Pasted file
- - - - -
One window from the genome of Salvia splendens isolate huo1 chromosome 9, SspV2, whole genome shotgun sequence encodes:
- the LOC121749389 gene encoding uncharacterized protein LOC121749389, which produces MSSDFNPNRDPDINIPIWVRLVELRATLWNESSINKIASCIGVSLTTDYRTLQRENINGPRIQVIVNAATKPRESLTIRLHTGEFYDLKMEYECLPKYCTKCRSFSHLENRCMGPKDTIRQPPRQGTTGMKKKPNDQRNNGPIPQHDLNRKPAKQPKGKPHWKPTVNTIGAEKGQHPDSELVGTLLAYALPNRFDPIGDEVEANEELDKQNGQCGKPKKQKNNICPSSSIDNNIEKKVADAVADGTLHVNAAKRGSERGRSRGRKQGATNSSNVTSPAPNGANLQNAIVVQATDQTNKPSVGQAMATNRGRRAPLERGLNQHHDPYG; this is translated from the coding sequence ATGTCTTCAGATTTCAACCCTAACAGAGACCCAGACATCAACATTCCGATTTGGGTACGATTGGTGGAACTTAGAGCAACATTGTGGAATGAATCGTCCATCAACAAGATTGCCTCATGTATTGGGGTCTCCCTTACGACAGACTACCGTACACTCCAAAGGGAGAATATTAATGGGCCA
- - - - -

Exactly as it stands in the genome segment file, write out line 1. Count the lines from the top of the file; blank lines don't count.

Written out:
One window from the genome of Salvia splendens isolate huo1 chromosome 9, SspV2, whole genome shotgun sequence encodes: